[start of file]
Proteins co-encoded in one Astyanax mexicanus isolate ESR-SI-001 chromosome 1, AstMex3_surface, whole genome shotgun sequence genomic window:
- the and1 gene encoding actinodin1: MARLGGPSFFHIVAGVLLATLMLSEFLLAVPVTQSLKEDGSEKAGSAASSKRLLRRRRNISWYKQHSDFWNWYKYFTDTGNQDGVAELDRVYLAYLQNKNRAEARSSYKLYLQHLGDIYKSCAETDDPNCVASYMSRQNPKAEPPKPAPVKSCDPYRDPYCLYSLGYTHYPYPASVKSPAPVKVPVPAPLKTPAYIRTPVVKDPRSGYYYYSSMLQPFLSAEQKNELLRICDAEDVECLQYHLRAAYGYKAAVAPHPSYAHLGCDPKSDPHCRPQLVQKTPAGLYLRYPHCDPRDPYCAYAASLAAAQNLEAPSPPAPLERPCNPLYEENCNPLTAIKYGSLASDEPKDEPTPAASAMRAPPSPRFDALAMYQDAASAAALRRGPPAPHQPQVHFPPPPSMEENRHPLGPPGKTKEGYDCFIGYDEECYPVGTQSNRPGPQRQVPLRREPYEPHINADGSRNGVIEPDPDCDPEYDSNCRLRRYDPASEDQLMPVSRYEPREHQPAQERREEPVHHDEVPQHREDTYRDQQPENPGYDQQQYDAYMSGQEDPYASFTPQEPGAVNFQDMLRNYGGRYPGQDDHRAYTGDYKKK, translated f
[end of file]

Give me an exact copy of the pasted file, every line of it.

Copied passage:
Proteins co-encoded in one Astyanax mexicanus isolate ESR-SI-001 chromosome 1, AstMex3_surface, whole genome shotgun sequence genomic window:
- the and1 gene encoding actinodin1: MARLGGPSFFHIVAGVLLATLMLSEFLLAVPVTQSLKEDGSEKAGSAASSKRLLRRRRNISWYKQHSDFWNWYKYFTDTGNQDGVAELDRVYLAYLQNKNRAEARSSYKLYLQHLGDIYKSCAETDDPNCVASYMSRQNPKAEPPKPAPVKSCDPYRDPYCLYSLGYTHYPYPASVKSPAPVKVPVPAPLKTPAYIRTPVVKDPRSGYYYYSSMLQPFLSAEQKNELLRICDAEDVECLQYHLRAAYGYKAAVAPHPSYAHLGCDPKSDPHCRPQLVQKTPAGLYLRYPHCDPRDPYCAYAASLAAAQNLEAPSPPAPLERPCNPLYEENCNPLTAIKYGSLASDEPKDEPTPAASAMRAPPSPRFDALAMYQDAASAAALRRGPPAPHQPQVHFPPPPSMEENRHPLGPPGKTKEGYDCFIGYDEECYPVGTQSNRPGPQRQVPLRREPYEPHINADGSRNGVIEPDPDCDPEYDSNCRLRRYDPASEDQLMPVSRYEPREHQPAQERREEPVHHDEVPQHREDTYRDQQPENPGYDQQQYDAYMSGQEDPYASFTPQEPGAVNFQDMLRNYGGRYPGQDDHRAYTGDYKKK, translated f